// Makhafula Vilakazi 's album is available on all streaming platforms fam //
“Concerning Blacks, those who shook the hand that hung them”
Saturday, the 3rd of November 2018 marked his first solo show in five years: "a well curated expression of the quotidian blended with the ideological that concerns blackness in the settler republic." It was a complex mourning and rebellion that places the onus on blacks to do with their condition and lives as they see fit, staged at the Joburg Theater.
Fast-forward to Tuesday the 6th of April 2021 (Formerly known as Founder’s Day, which marks the day Jan Van Riebeeck arrived in the Cape from the Netherlands), the Kasi Poet & Conveyer - Makhafula Vilakazi - synonymous with selling out his shows and being one of the many inspirational pillars within the poetry community, finally released his poetry album but before we dive in, now would be an ideal time for you to engage with with the following video based on the title track. This is not a teaser, but an experience that's worth the 3 minutes and 3 seconds of your life fam.
I told you! The opening line to his title track speaks volumes, while setting the pace for more thought provoking images that most of us can resonate with. The synergy between the contemporary dancer's interpretation of this piece and the poet's words coupled with melodic sound-waves from the piano, is what I would describe as my favorite food for thought. I'm sure you also noticed how Langi Ramashi's meticulous movement in this video, the setting with black statues of kids surrounding her, and the fact that the video is in black and white are some of the significant factors that compliment the different facets of the poem, as Makhafula vividly juxtaposes the lives and perceptions of black people. I still can't get over the opening line fam.
“Gods of Africa begging for breath” is one of the many statements that stood out for me in this piece as well. This is probably because it's a reality that still exists on our continent, and the irony of it all is that the descendants of some of these gods are also begging for breath in foreign lands, where white knees rest on black necks but wait, I think there's already enough attention there so let's bring it back home. Yes, this poem along with the other poems definitely hit home, so why not. The closing line - “Concerning blacks, Who are Venda, Zulu, Zimbabwe, Nigeria, South Africa who are everything that divides them” - definitely made me curious with regards to the choice of words used here. If you're like me, I'm sure this ending made you reflect on our frequent struggles that we fail to deal with, ranging from Xenophobia/Afrophobia (not just the incidents that make the headlines or trend on social media), Tribalism and Colourism. This conclusion kind'of serves as reminder of the divisions (not just the physical ones) that exist and add to the complexity of Black lives on this continent, but mostly in South Africa - the so called "Rainbow Nation".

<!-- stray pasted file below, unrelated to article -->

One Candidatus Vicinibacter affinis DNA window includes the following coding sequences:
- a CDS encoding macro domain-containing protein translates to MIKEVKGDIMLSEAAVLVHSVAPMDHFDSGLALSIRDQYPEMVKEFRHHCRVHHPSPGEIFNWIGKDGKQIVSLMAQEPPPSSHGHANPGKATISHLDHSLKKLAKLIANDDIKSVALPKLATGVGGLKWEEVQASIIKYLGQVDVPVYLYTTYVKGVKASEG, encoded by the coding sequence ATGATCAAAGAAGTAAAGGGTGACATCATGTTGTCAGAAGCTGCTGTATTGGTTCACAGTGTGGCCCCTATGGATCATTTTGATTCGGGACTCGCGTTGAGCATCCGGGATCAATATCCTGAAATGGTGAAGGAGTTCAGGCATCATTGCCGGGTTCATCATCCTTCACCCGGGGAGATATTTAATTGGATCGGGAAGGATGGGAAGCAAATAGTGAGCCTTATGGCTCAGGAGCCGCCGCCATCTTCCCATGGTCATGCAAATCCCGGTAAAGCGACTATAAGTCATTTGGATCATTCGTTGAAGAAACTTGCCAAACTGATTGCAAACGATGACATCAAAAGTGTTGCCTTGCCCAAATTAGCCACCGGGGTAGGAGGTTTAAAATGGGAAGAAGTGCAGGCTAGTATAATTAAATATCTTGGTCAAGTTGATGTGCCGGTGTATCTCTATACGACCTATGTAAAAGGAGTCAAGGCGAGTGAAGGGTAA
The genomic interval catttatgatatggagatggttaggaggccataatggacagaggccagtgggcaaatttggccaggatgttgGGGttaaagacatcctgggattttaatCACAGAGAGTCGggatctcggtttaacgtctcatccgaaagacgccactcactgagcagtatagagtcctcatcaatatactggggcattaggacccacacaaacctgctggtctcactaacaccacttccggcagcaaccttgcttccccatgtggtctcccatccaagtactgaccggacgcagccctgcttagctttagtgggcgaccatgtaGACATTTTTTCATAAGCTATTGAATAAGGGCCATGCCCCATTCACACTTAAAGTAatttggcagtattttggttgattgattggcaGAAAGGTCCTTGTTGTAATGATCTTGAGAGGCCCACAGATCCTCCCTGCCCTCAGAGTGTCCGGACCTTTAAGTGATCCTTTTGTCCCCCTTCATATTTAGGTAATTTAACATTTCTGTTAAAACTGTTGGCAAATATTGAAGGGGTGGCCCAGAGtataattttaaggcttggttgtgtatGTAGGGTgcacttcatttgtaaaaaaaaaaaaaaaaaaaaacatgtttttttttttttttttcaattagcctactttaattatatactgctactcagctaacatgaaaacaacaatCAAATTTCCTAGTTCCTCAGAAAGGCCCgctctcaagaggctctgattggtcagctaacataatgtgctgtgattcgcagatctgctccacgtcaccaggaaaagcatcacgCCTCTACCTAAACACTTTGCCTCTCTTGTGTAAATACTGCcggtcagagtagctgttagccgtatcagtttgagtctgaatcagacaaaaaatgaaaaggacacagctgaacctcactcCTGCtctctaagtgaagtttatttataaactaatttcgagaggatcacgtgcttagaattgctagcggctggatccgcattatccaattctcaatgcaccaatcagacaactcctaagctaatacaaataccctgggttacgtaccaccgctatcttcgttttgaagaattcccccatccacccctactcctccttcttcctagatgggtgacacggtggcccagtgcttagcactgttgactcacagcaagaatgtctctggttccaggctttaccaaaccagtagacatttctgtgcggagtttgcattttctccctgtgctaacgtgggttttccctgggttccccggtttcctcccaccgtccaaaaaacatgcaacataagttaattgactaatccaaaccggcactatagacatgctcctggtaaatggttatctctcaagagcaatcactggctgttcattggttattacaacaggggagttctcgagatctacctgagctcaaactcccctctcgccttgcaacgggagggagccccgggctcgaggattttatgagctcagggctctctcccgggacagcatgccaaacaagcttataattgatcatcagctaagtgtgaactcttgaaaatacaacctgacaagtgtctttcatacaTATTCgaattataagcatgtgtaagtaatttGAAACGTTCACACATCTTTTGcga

The way Makhafula sees it, our problems as Black people started on the 6th of April 1652. When we speak of this Black, he doesn’t have a notion of what being Black was before colonization or before white people came. He doesn’t have a sense of pre-colonial history so when he speak of Blacks, he refers to post-1652 blacks. On this note, it's quite evident that his work is not just purely creative writing for the sake of painting narratives on different subjects, but also an expression of some of his experiences in life as a Black person.
The other 8 tracks carry their own potency, with "Somdanger Instagram" being not as provocative as some of the others but still highlighting some of the social media habits that have become the norm, as well as the typical dilemmas that some young men find themselves in when it comes to dealing with the complexities of love. The sarcasm and humor used in this piece make it very relatable or at least trigger familiarity. One of my favorite poems in the album has to be "Is'cathulo esibovu ft. Koketso Poho". The emotions, the voices and imagery create a 12 minute (yes, 12 minutes) experience that will definitely make you question some of the realities that we've been conditioned to embrace as normal. This piece could literally be an EP on it's own, and that's what makes it powerful enough to keep you engaged for that long. I won't get into detail on the other pieces because I'm hoping that what I've said and shared so far will inspire you explore the album further.
What really stood out for me in the album as a whole was his diction (not only in English), which speaks directly to the target audience, and his use of imagery , metaphors and allusions just to name a few of the poetic devices. He definitely did justice to the album by ensuring that his voice gave the necessary emotions to each great piece of spoken words, and not just remain dependent on the devices. With this being said, I would like to send a big shout out to everyone who featured in the album & the producer "Side Effex", because everything and everyone blended so well. Shout out to the graphic designer for the conceptual and dope digital artworks as well.
"Concerning blacks" is an invitation to Blacks to further introspect into their being and condition. The complexities of Black Life are weaved into these poems that explore these nuances, and this is one of many reasons why this album is not only a "must listen" for now, but will definitely be an important piece of history in the future for the next generations to consume, learn from and engage with. Make sure you follow Makhafula Vilakazi on social media, check out his site (& purchase some of his cool merchandise) & purchase/listen to the full album here (or click image below).